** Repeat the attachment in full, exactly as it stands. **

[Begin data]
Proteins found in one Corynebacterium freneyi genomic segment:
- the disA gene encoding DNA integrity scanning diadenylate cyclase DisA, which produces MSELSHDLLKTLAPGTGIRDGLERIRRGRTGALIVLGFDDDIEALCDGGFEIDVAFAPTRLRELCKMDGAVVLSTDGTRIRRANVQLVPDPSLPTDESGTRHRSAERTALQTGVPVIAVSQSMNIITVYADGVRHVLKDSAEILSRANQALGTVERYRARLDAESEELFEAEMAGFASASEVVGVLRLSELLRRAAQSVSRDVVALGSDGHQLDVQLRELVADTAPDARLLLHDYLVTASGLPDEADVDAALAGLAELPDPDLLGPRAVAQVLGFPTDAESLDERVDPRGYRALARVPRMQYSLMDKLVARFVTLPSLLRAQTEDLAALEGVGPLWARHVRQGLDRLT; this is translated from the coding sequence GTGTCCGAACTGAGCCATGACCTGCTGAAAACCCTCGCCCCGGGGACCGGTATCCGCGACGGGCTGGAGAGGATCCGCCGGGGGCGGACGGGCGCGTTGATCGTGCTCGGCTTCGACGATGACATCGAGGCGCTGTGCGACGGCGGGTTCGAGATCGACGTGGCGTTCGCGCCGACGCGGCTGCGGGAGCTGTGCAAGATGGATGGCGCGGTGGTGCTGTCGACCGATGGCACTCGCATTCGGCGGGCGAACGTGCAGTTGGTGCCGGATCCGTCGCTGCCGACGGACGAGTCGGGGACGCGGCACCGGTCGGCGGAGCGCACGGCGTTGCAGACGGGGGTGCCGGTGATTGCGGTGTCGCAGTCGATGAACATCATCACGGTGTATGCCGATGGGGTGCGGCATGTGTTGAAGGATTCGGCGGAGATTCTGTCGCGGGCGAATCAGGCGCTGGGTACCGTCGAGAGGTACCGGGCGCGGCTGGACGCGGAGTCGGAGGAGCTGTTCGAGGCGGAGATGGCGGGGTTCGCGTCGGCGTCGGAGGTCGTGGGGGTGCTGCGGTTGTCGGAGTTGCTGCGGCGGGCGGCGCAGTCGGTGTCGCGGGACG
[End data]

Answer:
Proteins found in one Corynebacterium freneyi genomic segment:
- the disA gene encoding DNA integrity scanning diadenylate cyclase DisA, which produces MSELSHDLLKTLAPGTGIRDGLERIRRGRTGALIVLGFDDDIEALCDGGFEIDVAFAPTRLRELCKMDGAVVLSTDGTRIRRANVQLVPDPSLPTDESGTRHRSAERTALQTGVPVIAVSQSMNIITVYADGVRHVLKDSAEILSRANQALGTVERYRARLDAESEELFEAEMAGFASASEVVGVLRLSELLRRAAQSVSRDVVALGSDGHQLDVQLRELVADTAPDARLLLHDYLVTASGLPDEADVDAALAGLAELPDPDLLGPRAVAQVLGFPTDAESLDERVDPRGYRALARVPRMQYSLMDKLVARFVTLPSLLRAQTEDLAALEGVGPLWARHVRQGLDRLT; this is translated from the coding sequence GTGTCCGAACTGAGCCATGACCTGCTGAAAACCCTCGCCCCGGGGACCGGTATCCGCGACGGGCTGGAGAGGATCCGCCGGGGGCGGACGGGCGCGTTGATCGTGCTCGGCTTCGACGATGACATCGAGGCGCTGTGCGACGGCGGGTTCGAGATCGACGTGGCGTTCGCGCCGACGCGGCTGCGGGAGCTGTGCAAGATGGATGGCGCGGTGGTGCTGTCGACCGATGGCACTCGCATTCGGCGGGCGAACGTGCAGTTGGTGCCGGATCCGTCGCTGCCGACGGACGAGTCGGGGACGCGGCACCGGTCGGCGGAGCGCACGGCGTTGCAGACGGGGGTGCCGGTGATTGCGGTGTCGCAGTCGATGAACATCATCACGGTGTATGCCGATGGGGTGCGGCATGTGTTGAAGGATTCGGCGGAGATTCTGTCGCGGGCGAATCAGGCGCTGGGTACCGTCGAGAGGTACCGGGCGCGGCTGGACGCGGAGTCGGAGGAGCTGTTCGAGGCGGAGATGGCGGGGTTCGCGTCGGCGTCGGAGGTCGTGGGGGTGCTGCGGTTGTCGGAGTTGCTGCGGCGGGCGGCGCAGTCGGTGTCGCGGGACG